Photography degree students from the University of Arts London (UAL) London College of Communication (LCC) took part in a creative project to showcase the essence of Elephant & Castle. We spoke to one of the photographers, Marcin Nowak, about his images and inspiration.
Please tell us a little about yourself
My name is Marcin Nowak and I am a Polish photographer, born in 1990 in Pabianice. After graduating from The Culinary College of Łòdź as a chef in 2009, I moved to London in 2011. Here, I completed a BA (Hons) in photojournalism and documentary photography (PDP) at the LCC, University of the Arts London.
What do you do now, and what are you hoping to do in the future?
My portraiture and documentary work deal with environmental, social and political issues facing society today. Often, the different themes of investigation I look at can be combined, such as my ongoing body of work focusing on the government-driven deforestation projects in Europe and the activists who resist the progress of them.
Currently, I am exploring the representation of stereotypes among certain groups of people in London. I work as a crewman at a photographic lighting and digital equipment company. I am in my element when I’m working on photojournalistic assignments because this is what want to do professionally in the future.
How did your degree help develop your career and what do you plan to do after LCC?
I was able to find out what really interests me as a photographer. My degree also helped me to change my previous career path as a chef and gave me the confidence to work in the photographic environment.
What did you enjoy about LCC?
I enjoyed processing and scanning film in a darkroom, finding extraordinary books in the library and attending guest lectures and contextual studies. I was also able to meet legendary photographers such as Jocelyn Bain Hogg and Roger Hutchings and learn of their experience and thoughts about the real world of photography.
What do you enjoy about the Elephant and Castle area?
I feel a strong sense of belonging and friendliness within Elephant and Castle. An example of this can be seen when I was working on a photography project that required the community’s support. I found a Facebook page “Elephant & Castle residents” to post my idea and requirements and was contacted by a resident of 11 years. He allowed me to take pictures from his balcony on the 24th floor and helped me complete my project.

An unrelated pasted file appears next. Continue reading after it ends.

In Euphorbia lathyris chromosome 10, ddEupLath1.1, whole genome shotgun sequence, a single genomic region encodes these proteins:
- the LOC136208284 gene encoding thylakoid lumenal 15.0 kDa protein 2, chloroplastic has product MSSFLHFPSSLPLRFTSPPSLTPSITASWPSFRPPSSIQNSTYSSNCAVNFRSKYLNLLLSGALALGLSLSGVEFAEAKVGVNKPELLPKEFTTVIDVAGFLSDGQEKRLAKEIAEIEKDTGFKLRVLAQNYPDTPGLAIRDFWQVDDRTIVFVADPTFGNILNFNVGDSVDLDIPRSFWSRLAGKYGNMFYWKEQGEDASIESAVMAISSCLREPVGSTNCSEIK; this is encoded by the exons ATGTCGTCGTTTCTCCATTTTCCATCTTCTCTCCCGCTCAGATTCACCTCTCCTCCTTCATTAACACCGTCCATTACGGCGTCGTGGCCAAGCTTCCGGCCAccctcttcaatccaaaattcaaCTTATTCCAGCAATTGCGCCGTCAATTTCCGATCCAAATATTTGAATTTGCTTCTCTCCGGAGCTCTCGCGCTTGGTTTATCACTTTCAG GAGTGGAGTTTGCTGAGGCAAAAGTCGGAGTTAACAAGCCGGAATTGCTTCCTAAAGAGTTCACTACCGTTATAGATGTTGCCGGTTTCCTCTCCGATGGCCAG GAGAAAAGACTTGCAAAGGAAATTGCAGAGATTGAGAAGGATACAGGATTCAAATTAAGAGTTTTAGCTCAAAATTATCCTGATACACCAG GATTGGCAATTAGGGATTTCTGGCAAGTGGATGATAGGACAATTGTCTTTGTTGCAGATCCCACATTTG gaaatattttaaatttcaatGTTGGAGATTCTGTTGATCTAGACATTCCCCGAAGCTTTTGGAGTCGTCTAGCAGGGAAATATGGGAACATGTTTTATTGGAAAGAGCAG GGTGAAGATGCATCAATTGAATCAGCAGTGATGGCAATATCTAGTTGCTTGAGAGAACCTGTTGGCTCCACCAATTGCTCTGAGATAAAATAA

What good photo opportunities are there in the area?
The area is very dynamic . The continuous energy with the backdrop of a historical point on the map of London gives endless photo opportunities.
Preference: film or digital?
When I was a student I preferred film photography. I have experimented with many different cameras and formats that have led me to my preferred tool – a mirrorless, full-frame rangefinder camera.
Since graduating from LCC, I no longer have access to the darkroom. This means I’ve had to switch exclusively to digital but I do keep shooting on my favourite system. Digital is better with for my workflow and I can see effects on the same day. I definitely prefer digital, however, I still have my film camera as a backup.
What makes Elephant and Castle stand out compared with other areas in London?
All roads lead to Elephant and Castle.
First memory of the area?
Elephant and Castle was the very first destination I visited when a friend invited me to London in 2008. I was amazed by the sense of community that exists in Elephant and Castle; in less than a year my friend had become a local. He knew all the shopping assistants and neighbours by name.
Favourite hangout at Elephant and Castle?
My favourite places are St Mary’s Churchyard, London College of Communication, Tai Tip Mein.
In three words describe Elephant and Castle
Green. Historical. Truthful.
Do you prefer portrait or landscape? People or places?
Portrait and landscape are equally important as people and places in my photography.
What is your dream photo shoot location?
I really want to experience the view from the top of a crane.